In this issue (.pdf):
A symposium co-sponsored by the Acton Institute:
Does Economics Need an Infusion of Religious or Quasi-Religious Formulations?
The Prologue to the symposium suggests that mainstream economics has unduly flattened economic issues down to certain modes of thought (such as ‘Max U’); it suggests that economics needs enrichment by formulations that have religious or quasi-religious overtones.
Robin Klay helps to set the stage with her exploration “Where Do Economists of Faith Hang Out? Their Journals and Associations, plus Luminaries Among Them.”
Seventeen response essays are contributed by authors representing a broad range of religious traditions and ideological outlooks:
From an Individual to a Person: What Economics Can Learn from Theology About Human Beings
Victor V. Claar:
Charles M. A. Clark:
Where There Is No Vision, Economists Will Perish
Ross B. Emmett:
Economics Is Not All of Life
Daniel K. Finn:
Philosophy, Not Theology, Is the Key for Economics: A Catholic Perspective
Moving from the Empirically Testable to the Merely Plausible: How Religion and Moral Philosophy Can Broaden Economics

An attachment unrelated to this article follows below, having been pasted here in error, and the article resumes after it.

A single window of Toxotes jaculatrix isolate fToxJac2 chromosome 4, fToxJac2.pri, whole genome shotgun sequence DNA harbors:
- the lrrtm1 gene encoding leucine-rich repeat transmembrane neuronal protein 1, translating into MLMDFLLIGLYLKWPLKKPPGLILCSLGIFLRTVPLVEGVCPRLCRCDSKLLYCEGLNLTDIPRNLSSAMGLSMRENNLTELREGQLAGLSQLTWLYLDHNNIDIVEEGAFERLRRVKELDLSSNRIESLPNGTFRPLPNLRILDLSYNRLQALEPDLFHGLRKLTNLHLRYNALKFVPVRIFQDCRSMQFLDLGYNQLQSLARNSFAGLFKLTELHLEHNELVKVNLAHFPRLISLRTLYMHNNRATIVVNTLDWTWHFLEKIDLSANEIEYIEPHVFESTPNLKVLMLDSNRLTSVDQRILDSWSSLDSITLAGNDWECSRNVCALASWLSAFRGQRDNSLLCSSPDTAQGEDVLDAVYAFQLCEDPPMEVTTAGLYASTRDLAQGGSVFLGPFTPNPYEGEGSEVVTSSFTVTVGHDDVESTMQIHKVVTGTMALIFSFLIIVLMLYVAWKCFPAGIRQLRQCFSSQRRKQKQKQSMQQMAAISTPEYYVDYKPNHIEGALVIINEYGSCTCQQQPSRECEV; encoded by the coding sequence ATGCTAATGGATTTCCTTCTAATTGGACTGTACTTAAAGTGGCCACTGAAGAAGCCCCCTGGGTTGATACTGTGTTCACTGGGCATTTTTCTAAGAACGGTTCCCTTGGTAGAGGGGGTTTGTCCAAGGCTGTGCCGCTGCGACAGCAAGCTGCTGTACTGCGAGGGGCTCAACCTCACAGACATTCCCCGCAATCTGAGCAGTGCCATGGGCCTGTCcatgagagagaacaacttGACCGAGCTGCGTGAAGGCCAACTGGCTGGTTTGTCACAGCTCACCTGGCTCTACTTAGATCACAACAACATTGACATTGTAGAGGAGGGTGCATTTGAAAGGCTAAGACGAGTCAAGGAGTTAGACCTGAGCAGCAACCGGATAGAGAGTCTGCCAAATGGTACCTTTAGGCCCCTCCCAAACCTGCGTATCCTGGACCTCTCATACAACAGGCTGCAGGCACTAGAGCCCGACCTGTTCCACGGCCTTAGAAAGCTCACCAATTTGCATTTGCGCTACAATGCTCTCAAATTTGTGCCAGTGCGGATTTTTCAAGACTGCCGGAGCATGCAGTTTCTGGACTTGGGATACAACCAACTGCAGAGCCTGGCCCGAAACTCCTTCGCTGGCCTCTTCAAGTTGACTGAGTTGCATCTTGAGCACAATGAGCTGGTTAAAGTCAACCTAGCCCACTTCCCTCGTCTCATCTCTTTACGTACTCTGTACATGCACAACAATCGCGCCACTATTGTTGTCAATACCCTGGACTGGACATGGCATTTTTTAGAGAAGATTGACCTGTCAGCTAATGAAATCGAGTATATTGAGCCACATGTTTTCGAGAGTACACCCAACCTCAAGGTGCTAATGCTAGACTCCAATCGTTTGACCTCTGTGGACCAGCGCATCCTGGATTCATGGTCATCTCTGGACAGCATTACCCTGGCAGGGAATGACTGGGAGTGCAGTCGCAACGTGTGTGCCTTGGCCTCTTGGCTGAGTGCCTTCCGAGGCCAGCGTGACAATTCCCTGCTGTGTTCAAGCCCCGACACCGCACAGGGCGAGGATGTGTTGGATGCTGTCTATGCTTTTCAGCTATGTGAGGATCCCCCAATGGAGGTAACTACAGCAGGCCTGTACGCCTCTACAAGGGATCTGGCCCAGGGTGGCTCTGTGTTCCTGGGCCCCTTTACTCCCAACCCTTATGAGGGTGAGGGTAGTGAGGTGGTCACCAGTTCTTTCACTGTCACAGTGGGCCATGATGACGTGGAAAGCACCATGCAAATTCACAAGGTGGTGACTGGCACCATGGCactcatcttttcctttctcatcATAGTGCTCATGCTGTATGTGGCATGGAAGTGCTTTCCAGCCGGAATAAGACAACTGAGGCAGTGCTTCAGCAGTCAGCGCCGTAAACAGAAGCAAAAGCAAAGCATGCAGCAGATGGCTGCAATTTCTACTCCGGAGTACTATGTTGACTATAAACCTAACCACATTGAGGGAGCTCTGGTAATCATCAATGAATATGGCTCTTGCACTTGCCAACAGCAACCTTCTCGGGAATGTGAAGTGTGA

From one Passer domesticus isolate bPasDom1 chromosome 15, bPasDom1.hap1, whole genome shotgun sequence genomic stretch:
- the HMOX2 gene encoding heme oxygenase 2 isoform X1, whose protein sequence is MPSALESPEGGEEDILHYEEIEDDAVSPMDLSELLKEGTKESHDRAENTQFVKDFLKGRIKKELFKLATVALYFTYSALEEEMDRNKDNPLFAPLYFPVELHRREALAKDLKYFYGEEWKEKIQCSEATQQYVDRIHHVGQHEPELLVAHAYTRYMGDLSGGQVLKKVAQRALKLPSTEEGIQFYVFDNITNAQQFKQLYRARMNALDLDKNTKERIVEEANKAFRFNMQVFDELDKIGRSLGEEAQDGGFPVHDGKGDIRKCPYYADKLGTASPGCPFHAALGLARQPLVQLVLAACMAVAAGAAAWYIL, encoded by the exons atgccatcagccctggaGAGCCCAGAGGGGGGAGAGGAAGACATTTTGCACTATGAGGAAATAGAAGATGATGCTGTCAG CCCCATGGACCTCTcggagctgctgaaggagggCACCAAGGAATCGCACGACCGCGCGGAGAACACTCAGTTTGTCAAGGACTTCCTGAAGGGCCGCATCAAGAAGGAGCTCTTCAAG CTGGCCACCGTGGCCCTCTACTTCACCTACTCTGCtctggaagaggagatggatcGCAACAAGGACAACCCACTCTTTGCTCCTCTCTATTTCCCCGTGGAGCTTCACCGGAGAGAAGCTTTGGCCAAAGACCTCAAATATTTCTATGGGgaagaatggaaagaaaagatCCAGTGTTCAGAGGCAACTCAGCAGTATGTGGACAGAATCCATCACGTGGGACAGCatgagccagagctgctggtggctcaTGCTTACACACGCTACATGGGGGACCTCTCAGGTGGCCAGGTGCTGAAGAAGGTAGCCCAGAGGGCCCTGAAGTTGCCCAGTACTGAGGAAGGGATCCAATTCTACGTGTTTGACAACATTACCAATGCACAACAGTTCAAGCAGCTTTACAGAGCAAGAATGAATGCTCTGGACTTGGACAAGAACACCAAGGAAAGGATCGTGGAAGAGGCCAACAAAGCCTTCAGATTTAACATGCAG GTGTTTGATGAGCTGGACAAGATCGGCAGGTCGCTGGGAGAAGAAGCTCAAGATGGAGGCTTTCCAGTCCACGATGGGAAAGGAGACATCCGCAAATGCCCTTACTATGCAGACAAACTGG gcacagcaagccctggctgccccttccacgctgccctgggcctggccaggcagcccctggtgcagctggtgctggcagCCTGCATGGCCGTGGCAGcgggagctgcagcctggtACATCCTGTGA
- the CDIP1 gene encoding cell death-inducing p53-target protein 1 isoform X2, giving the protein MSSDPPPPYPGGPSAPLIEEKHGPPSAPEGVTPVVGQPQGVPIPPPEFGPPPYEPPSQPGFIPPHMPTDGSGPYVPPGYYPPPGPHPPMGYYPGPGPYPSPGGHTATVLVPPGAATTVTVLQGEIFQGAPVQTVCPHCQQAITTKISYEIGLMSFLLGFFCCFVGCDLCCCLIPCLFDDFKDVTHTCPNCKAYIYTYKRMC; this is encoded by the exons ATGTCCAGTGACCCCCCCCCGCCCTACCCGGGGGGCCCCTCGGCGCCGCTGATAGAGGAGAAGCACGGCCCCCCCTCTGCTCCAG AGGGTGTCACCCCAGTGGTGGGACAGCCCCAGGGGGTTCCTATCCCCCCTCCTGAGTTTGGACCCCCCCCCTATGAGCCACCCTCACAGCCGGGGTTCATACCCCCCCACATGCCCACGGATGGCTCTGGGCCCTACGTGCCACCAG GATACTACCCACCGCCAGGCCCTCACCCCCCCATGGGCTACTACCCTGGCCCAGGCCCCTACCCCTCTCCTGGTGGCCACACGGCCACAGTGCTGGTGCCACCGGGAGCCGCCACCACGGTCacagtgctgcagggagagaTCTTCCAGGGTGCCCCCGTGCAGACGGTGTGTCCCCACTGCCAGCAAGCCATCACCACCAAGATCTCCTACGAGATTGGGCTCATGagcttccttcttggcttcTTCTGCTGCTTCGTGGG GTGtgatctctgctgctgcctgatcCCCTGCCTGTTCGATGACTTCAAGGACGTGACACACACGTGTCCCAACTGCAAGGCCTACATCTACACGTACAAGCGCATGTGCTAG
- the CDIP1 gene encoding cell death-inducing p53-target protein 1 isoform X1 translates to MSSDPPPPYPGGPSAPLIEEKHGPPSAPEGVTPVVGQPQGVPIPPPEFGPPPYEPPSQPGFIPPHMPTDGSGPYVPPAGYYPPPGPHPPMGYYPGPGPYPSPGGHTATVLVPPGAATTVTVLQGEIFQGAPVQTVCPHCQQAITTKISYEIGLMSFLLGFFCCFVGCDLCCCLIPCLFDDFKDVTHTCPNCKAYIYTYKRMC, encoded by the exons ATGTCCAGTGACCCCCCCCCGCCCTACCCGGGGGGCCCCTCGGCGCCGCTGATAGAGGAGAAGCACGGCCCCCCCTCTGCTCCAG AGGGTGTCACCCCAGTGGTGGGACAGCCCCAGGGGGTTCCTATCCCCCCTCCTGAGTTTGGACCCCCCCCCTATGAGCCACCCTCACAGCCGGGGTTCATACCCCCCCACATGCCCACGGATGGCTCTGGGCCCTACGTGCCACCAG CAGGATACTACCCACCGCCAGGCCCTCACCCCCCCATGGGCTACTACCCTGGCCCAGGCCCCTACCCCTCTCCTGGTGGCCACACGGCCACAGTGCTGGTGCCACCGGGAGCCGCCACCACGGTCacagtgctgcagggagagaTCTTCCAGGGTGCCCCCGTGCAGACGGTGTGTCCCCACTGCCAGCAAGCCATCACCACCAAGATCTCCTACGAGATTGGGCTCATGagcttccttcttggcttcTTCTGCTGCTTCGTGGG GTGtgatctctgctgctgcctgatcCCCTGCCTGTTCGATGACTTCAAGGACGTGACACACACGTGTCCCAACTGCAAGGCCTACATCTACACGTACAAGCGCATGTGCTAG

Notes of an Atheist on Economics and Religion
M. Kabir Hassan and William J. Hippler, III:
Entrepreneurship and Islam: An Overview
On the Relationship Between Finite and Infinite Goods, Or: How to Avoid Flattening
The Starry Heavens Above and the Moral Law Within: On the Flatness of Economics
Andrew P. Morriss:
On the Usefulness of a Flat Economics to the World of Faith
What Has Jerusalem to Do with Chicago (or Cambridge)? Why Economics Needs an Infusion of Religious Formulations
Eric B. Rasmusen:
Maximization Is Fine—But Based on What Assumptions?
Rupert Read and Nassim Nicholas Taleb:
Religion, Heuristics, and Intergenerational Risk Management
Sympathy for Homo Religiosus
A. M. C. Waterman:
Can ‘Religion’ Enrich ‘Economics’?
Andrew M. Yuengert:
Sin, and the Economics of ‘Sin’
- Robin Klay and Victor Claar on Economics in Religious Perspective
- Dennis Coates and Brad Humphreys on Sports Subsidies
Call for papers
EJW fosters open exchange. We welcome proposals and submissions of diverse viewpoints.